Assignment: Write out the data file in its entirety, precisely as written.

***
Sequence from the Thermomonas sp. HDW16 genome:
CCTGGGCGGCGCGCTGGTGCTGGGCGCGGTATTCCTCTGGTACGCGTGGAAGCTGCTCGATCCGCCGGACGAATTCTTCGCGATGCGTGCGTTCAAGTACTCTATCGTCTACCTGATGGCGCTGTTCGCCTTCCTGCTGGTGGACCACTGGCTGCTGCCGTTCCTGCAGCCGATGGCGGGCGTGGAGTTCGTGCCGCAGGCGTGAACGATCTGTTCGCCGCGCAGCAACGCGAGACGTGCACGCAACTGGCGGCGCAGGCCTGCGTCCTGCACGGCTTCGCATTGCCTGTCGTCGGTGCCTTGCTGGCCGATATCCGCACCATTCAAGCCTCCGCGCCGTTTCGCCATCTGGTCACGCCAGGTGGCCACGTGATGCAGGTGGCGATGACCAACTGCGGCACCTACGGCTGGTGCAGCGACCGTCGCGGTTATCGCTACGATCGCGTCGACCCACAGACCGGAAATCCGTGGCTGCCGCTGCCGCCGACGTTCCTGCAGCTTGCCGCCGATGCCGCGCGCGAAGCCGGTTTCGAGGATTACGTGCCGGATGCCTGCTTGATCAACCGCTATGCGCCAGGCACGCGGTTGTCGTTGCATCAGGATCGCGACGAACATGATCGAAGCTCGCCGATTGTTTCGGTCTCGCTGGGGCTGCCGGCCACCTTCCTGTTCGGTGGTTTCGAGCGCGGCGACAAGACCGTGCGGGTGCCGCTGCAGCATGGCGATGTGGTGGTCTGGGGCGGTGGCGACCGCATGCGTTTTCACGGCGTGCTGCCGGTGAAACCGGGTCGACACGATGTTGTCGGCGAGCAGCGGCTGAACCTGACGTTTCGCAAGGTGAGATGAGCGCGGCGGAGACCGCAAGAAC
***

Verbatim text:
Sequence from the Thermomonas sp. HDW16 genome:
CCTGGGCGGCGCGCTGGTGCTGGGCGCGGTATTCCTCTGGTACGCGTGGAAGCTGCTCGATCCGCCGGACGAATTCTTCGCGATGCGTGCGTTCAAGTACTCTATCGTCTACCTGATGGCGCTGTTCGCCTTCCTGCTGGTGGACCACTGGCTGCTGCCGTTCCTGCAGCCGATGGCGGGCGTGGAGTTCGTGCCGCAGGCGTGAACGATCTGTTCGCCGCGCAGCAACGCGAGACGTGCACGCAACTGGCGGCGCAGGCCTGCGTCCTGCACGGCTTCGCATTGCCTGTCGTCGGTGCCTTGCTGGCCGATATCCGCACCATTCAAGCCTCCGCGCCGTTTCGCCATCTGGTCACGCCAGGTGGCCACGTGATGCAGGTGGCGATGACCAACTGCGGCACCTACGGCTGGTGCAGCGACCGTCGCGGTTATCGCTACGATCGCGTCGACCCACAGACCGGAAATCCGTGGCTGCCGCTGCCGCCGACGTTCCTGCAGCTTGCCGCCGATGCCGCGCGCGAAGCCGGTTTCGAGGATTACGTGCCGGATGCCTGCTTGATCAACCGCTATGCGCCAGGCACGCGGTTGTCGTTGCATCAGGATCGCGACGAACATGATCGAAGCTCGCCGATTGTTTCGGTCTCGCTGGGGCTGCCGGCCACCTTCCTGTTCGGTGGTTTCGAGCGCGGCGACAAGACCGTGCGGGTGCCGCTGCAGCATGGCGATGTGGTGGTCTGGGGCGGTGGCGACCGCATGCGTTTTCACGGCGTGCTGCCGGTGAAACCGGGTCGACACGATGTTGTCGGCGAGCAGCGGCTGAACCTGACGTTTCGCAAGGTGAGATGAGCGCGGCGGAGACCGCAAGAAC